Linux is an example of what is called Free and Open Source Software (FOSS), but the word free may require just a little unpacking to get at what is meant here. Free can mean “does not require the payment of money”, and to Linux users this is often stated as “Free as in beer.” This can lead to the obvious question “Where do you get beer for free, anyway? I always have to pay for it at the store.” Still, the intent here is clear enough, we are defining “free” in economic terms. Well, that may be good in some ways, but it ought to lead you to wonder where all of this free software is coming from. In my e-mail sig I have the acronym “TANSTAAFL”, which stands for There Ain’t No Such Thing As A Free Lunch. (An aside: When I was in graduate school in the economics department of the University of Michigan, the grad students put out their own department newsletter and called it “The Free Lunch.” I think the idea was that we could plausibly deny that it existed.) I got this acronym for Robert A. Heinlein, who used it in his book The Moon Is A Harsh Mistress, but I suspect he got it from somewhere else.
The other meaning of free is “free from restrictions”, and in the Linux community this is condensed as “Free as in speech.” In the more advanced democracies, at least, there is some legal protection for people who wish to express their own ideas, even if those ideas are critical of the government or unpopular. This is not just free, but it is freedom. In terms of the software world, this is best summed up by the Free Software Foundation’s definition of Free Software:
* The freedom to run the program, for any purpose (freedom 0).
* The freedom to study how the program works, and change it to make it do what you wish (freedom 1). Access to the source code is a precondition for this.
* The freedom to redistribute copies so you can help your neighbor (freedom 2).
* The freedom to distribute copies of your modified versions to others (freedom 3). By doing this you can give the whole community a chance to benefit from your changes. Access to the source code is a precondition for this.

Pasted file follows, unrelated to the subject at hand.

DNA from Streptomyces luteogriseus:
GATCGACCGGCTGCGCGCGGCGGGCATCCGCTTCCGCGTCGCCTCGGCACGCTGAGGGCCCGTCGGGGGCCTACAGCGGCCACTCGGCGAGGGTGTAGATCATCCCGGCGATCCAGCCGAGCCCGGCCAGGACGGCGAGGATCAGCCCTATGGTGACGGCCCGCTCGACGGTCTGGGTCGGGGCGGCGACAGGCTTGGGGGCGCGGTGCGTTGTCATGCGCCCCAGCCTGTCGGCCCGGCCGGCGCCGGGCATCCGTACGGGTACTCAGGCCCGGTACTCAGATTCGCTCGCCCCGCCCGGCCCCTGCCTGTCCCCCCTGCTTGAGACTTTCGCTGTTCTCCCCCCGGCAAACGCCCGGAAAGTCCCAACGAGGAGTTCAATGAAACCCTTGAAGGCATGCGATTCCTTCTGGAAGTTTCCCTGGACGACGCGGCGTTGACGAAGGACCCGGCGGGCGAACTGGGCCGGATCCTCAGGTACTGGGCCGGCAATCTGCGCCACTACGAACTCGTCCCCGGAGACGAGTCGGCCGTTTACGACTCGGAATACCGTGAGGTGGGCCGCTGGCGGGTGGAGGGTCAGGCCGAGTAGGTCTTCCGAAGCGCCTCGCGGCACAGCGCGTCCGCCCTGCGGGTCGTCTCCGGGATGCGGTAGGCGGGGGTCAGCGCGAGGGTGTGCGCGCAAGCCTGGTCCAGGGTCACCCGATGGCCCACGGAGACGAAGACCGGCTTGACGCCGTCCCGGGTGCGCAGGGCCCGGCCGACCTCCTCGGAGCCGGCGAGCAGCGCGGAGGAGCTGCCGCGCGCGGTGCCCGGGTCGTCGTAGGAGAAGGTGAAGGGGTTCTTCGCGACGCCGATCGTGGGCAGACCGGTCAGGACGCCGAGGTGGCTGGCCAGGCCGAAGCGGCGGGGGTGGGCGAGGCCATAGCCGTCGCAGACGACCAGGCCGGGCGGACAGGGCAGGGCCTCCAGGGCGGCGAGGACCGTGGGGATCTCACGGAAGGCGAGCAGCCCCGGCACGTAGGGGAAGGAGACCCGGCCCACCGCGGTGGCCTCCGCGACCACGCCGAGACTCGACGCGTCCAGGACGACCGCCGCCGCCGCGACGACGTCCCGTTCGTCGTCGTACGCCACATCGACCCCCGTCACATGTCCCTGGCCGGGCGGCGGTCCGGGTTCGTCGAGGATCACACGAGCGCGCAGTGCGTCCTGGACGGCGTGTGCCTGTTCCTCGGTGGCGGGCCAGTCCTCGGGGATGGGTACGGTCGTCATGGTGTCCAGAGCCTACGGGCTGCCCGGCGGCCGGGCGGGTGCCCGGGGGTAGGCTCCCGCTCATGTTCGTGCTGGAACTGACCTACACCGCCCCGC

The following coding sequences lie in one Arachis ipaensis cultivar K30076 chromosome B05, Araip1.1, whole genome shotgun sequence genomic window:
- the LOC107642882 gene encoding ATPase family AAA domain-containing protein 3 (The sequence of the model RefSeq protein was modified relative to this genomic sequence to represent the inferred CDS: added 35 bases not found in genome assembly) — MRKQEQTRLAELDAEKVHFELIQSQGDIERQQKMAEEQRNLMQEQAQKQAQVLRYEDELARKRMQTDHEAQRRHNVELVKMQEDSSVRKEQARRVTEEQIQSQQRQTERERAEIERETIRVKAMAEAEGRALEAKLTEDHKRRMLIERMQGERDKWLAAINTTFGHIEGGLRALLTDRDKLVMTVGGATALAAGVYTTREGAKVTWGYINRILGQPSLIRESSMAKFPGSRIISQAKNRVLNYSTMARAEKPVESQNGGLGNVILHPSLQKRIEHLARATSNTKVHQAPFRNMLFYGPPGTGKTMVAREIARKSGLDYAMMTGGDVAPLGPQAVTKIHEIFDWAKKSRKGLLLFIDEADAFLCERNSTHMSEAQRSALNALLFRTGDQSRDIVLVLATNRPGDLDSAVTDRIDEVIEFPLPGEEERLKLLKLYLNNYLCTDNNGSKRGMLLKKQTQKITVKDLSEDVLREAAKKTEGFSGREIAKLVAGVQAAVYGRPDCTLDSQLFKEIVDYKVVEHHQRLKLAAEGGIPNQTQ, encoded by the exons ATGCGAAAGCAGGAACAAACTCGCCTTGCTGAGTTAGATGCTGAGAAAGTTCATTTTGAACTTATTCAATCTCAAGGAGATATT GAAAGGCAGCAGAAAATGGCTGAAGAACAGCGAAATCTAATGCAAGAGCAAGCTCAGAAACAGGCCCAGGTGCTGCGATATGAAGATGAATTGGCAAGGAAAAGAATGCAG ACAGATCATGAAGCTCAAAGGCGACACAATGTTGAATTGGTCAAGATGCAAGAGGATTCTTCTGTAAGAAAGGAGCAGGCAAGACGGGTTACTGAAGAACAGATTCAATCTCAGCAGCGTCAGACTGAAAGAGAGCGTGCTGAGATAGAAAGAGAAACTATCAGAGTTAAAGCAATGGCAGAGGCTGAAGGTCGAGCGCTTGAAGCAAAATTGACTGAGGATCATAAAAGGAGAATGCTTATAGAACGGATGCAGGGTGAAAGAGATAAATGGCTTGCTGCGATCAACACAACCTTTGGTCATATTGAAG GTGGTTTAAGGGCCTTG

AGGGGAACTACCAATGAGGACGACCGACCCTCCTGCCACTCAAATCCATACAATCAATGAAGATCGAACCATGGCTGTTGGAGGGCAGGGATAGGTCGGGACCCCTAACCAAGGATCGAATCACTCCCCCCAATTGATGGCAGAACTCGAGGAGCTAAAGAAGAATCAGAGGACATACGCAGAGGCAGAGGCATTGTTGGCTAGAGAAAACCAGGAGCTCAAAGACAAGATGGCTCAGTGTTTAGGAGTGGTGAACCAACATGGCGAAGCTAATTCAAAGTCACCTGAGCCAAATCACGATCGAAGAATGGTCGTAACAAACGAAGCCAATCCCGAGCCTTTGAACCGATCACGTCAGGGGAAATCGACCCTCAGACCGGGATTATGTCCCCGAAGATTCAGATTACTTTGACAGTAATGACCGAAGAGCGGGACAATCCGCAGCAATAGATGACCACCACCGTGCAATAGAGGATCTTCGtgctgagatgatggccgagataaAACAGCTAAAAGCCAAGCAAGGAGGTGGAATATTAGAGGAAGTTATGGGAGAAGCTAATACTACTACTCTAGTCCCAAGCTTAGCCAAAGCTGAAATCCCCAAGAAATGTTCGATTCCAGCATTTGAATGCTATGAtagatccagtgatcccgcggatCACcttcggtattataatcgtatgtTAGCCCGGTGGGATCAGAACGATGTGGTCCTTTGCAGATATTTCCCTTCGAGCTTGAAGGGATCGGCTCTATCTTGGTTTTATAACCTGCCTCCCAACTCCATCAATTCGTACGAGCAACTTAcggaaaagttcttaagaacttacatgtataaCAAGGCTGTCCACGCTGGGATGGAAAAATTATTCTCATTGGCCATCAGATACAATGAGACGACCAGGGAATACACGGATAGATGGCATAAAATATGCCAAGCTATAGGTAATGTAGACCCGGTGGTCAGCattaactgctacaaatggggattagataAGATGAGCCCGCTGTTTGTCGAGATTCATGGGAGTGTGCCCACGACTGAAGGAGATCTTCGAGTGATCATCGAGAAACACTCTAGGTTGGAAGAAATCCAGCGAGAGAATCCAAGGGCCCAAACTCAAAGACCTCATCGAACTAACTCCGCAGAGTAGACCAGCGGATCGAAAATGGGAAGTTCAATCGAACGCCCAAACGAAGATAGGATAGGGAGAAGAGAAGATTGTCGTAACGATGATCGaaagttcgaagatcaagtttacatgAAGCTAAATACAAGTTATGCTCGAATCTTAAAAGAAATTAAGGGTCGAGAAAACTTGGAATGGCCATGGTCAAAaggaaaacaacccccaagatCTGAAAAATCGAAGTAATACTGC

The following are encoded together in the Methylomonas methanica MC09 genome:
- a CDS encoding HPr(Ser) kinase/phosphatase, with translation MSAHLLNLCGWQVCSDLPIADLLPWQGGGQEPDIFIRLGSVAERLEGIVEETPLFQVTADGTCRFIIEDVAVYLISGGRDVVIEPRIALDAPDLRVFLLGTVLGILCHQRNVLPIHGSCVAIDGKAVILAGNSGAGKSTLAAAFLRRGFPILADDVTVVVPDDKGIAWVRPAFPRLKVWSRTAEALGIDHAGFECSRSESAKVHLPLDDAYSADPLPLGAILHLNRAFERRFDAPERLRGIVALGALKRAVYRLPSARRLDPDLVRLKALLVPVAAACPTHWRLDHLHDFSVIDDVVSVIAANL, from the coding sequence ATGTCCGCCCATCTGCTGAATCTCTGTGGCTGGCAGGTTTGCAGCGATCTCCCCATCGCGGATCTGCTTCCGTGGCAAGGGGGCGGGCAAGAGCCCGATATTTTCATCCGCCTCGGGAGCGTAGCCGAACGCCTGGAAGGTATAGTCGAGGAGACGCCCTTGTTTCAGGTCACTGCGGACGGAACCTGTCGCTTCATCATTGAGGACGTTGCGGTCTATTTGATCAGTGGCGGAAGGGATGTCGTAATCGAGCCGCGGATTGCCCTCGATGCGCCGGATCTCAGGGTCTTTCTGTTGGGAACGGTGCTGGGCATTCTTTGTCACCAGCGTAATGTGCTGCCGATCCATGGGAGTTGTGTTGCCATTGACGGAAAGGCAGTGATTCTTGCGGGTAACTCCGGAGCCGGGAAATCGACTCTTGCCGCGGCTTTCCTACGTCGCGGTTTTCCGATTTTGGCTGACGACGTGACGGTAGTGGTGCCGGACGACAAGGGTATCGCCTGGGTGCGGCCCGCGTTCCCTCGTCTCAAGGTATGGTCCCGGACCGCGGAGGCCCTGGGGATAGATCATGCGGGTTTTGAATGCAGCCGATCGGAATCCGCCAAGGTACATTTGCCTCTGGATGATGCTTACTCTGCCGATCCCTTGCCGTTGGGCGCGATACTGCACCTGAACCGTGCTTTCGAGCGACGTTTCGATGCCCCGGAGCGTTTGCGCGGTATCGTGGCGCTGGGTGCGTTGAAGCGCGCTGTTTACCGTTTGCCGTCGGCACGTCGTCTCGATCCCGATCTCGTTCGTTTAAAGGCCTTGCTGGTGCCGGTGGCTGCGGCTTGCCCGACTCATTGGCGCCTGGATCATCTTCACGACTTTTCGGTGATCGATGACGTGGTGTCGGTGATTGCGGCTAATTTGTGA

Now the thing that you may notice here is that this definition does not in any way suppose that the software needs to be free of charge. The FSF definition is completely compatible with charging money, though it removes some of the ways that companies might enforce the payment of money. The point is that FSF concern here is not economic, it is about the freedom of the individual software user to use the software in any way they wish. By this definition any software that comes with an End-User License Agreement (EULA) is not free. EULA’s exist expressly to place limitations on what you can do with your software.
I think this distinction is important in several ways. First of all, the people who write software do have to eat, they do have to pay their bills, and so on. We should never kid ourselves about this, and we do have a responsibility to support the people who write the software we depend on. Back when I first got into computers, I made it a point to pay for shareware if I ended up using it. In the FOSS world, software is offered free of charge, but many software authors do have a PayPal button for donations. Last year I hit that button for PortableApps, and got an e-mail in reply from the author which made me think that it is rare for people to make a donation. That is just wrong. If you use the software (and PortableApps is software you should be using if you want to run anything from a USB thumb drive), you should support it. Just recently I signed up to “Adopt a line of code” in Miro, the open-source video app. I use this app daily, so I have a responsibility to support it. Now there are always going to be some people who just cannot spare the money, and I don’t think anyone should stop feeding their children to pay for software, but many of us can hit the PayPal button for $5 or $10 without having our homes repossessed, and we should do so any time it is software that we will be using regularly.